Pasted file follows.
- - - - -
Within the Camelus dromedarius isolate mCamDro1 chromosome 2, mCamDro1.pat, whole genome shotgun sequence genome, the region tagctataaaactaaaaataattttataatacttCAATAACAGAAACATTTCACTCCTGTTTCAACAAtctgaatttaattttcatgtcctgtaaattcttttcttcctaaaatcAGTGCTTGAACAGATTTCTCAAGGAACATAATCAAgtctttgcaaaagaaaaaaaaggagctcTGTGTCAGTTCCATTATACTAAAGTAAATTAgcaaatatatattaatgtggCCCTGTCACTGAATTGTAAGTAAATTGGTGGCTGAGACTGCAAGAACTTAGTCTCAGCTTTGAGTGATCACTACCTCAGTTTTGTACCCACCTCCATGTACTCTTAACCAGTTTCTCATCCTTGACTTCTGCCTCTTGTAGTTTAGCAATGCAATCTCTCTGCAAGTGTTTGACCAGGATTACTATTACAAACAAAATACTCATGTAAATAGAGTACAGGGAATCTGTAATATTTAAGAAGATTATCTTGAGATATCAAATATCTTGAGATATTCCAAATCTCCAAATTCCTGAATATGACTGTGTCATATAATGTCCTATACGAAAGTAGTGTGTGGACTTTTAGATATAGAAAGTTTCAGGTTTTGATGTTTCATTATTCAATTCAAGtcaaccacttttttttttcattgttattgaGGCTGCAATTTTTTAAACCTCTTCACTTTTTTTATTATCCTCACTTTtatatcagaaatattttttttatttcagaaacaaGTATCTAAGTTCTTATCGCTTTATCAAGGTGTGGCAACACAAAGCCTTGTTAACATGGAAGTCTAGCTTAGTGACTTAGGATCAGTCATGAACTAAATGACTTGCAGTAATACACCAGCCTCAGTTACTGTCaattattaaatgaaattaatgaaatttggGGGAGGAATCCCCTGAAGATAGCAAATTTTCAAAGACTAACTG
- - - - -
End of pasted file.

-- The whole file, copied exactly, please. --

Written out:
Within the Camelus dromedarius isolate mCamDro1 chromosome 2, mCamDro1.pat, whole genome shotgun sequence genome, the region tagctataaaactaaaaataattttataatacttCAATAACAGAAACATTTCACTCCTGTTTCAACAAtctgaatttaattttcatgtcctgtaaattcttttcttcctaaaatcAGTGCTTGAACAGATTTCTCAAGGAACATAATCAAgtctttgcaaaagaaaaaaaaggagctcTGTGTCAGTTCCATTATACTAAAGTAAATTAgcaaatatatattaatgtggCCCTGTCACTGAATTGTAAGTAAATTGGTGGCTGAGACTGCAAGAACTTAGTCTCAGCTTTGAGTGATCACTACCTCAGTTTTGTACCCACCTCCATGTACTCTTAACCAGTTTCTCATCCTTGACTTCTGCCTCTTGTAGTTTAGCAATGCAATCTCTCTGCAAGTGTTTGACCAGGATTACTATTACAAACAAAATACTCATGTAAATAGAGTACAGGGAATCTGTAATATTTAAGAAGATTATCTTGAGATATCAAATATCTTGAGATATTCCAAATCTCCAAATTCCTGAATATGACTGTGTCATATAATGTCCTATACGAAAGTAGTGTGTGGACTTTTAGATATAGAAAGTTTCAGGTTTTGATGTTTCATTATTCAATTCAAGtcaaccacttttttttttcattgttattgaGGCTGCAATTTTTTAAACCTCTTCACTTTTTTTATTATCCTCACTTTtatatcagaaatattttttttatttcagaaacaaGTATCTAAGTTCTTATCGCTTTATCAAGGTGTGGCAACACAAAGCCTTGTTAACATGGAAGTCTAGCTTAGTGACTTAGGATCAGTCATGAACTAAATGACTTGCAGTAATACACCAGCCTCAGTTACTGTCaattattaaatgaaattaatgaaatttggGGGAGGAATCCCCTGAAGATAGCAAATTTTCAAAGACTAACTG